Pope Francis at Mass "The love that alone can save our world from its bondage to sin, selfishness...is the love we have come to know in Christ Jesus." FULL Text Homily + Mass Video












 Official Text of Pope Francis' Homily at Phoenix Park, Dublin, at the conclusion of the World Meeting of Families.
“You have the words of eternal life!” (Jn 6:68)
At the end of this World Meeting of Families, we gather as a family around the table of the Lord. We thank God for the many blessings we have received in our families. And we want to commit ourselves to living fully our vocation to be, in the touching words of Saint Therese, “love in the heart of the Church.”
In this precious moment of communion with one another and with the Lord, it is good to pause and consider the source of all the good things we have received. Jesus reveals the origin of these blessings in today’s Gospel, when he speaks to his disciples. Many of them were upset, confused or even angry, struggling to accept his “hard sayings”, so contrary to the wisdom of this world. In response, the Lord tells them directly: “The words I have spoken to you are spirit and life” (Jn 6:63).
These words, with their promise of the gift of the Holy Spirit, are teeming with life for us who accept them in faith. They point to the ultimate source of all the good that we have experienced and celebrated here in these past few days: the Spirit of God, who constantly breathes new life into our world, into our hearts, into our families, into our homes and parishes. Each new day in the life of our families, and each new generation, brings the promise of a new Pentecost, a domestic Pentecost, a fresh outpouring of the Spirit, the Paraclete, whom Jesus sends as our Advocate, our Consoler and indeed our Encourager.
How much our world needs this encouragement that is God’s gift and promise! As one of the fruits of this celebration of family life, may you go back to your homes and become a source of encouragement to others, to share with them Jesus’ “words of eternal life”. For your families are both a privileged place for, and an important means of, spreading those words as “Good News” for everyone, especially those who long to leave behind the desert and the “house of bondage” (cf. Jos 24:17) for the promised land of hope and freedom.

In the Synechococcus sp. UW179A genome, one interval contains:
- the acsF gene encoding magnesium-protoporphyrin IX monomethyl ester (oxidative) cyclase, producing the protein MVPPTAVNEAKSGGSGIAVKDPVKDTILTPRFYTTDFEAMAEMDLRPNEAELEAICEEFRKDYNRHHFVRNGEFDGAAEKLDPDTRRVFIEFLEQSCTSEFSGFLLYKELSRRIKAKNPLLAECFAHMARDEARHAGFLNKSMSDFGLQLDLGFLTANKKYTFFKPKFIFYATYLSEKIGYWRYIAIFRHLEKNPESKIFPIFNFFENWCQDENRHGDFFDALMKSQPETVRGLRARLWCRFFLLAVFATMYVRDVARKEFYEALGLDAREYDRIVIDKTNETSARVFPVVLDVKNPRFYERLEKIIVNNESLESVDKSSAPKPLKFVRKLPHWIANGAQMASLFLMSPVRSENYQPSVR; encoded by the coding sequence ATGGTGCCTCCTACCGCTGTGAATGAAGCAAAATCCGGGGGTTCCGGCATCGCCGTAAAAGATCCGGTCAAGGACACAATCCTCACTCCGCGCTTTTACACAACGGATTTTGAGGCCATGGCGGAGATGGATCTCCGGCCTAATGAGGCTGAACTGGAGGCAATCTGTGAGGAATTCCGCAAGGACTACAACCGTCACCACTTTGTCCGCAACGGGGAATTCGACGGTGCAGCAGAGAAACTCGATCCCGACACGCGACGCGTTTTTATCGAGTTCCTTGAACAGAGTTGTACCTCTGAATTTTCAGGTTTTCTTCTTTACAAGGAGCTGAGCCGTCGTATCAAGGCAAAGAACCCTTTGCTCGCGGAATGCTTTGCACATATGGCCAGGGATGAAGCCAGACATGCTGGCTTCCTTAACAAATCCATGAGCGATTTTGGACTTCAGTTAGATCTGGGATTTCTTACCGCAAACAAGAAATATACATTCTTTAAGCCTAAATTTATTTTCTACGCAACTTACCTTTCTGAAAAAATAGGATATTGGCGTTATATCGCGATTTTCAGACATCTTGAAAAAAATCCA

In today’s second reading, Saint Paul tells us that marriage is a sharing in the mystery of Christ’s undying fidelity to his bride, the Church (cf. Eph 5:32). Yet this teaching, as magnificent as it is, can appear to some as a “hard saying”. Because living in love, even as Christ loved us (cf. Eph 5:2), entails imitating his own self-sacrifice, dying to ourselves in order to be reborn to a greater and more enduring love. The love that alone can save our world from its bondage to sin, selfishness, greed and indifference to the needs of the less fortunate. That is the love we have come to know in Christ Jesus. It became incarnate in our world through a family, and through the witness of Christian families in every age it has the power to break down every barrier in order to reconcile the world to God and to make us what we were always meant to be: a single human family dwelling together in justice, holiness and peace.
The task of bearing witness to this Good News is not easy. Yet the challenges that Christians face today are, in their own way, no less difficult than those faced by the earliest Irish missionaries. I think of Saint Columbanus, who with his small band of companions brought the light of the Gospel to the lands of Europe in an age of darkness and cultural dissolution. Their extraordinary missionary success was not based on tactical methods or strategic plans, but on a humble and liberating docility to the promptings of the Holy Spirit. It was their daily witness of fidelity to Christ and to each other that won hearts yearning for a word of grace and helped give birth to the culture of Europe. That witness remains a perennial source of spiritual and missionary renewal for God’s holy and faithful people.
Of course, there will always be people who resist the Good News, who “murmur” at its “hard words”. Yet like Saint Columbanus and his companions, who faced icy waters and stormy seas to follow Jesus, may we never be swayed or discouraged by the icy stare of indifference or the stormy winds of hostility.
But let us also humbly acknowledge that, if we are honest with ourselves, we too can find the teachings of Jesus hard. How difficult it is always to forgive those who hurt us; how challenging always to welcome the migrant and the stranger; how painful joyfully to bear disappointment, rejection or betrayal; how inconvenient to protect the rights of the most vulnerable, the unborn or the elderly, who seem to impinge upon our own sense of freedom.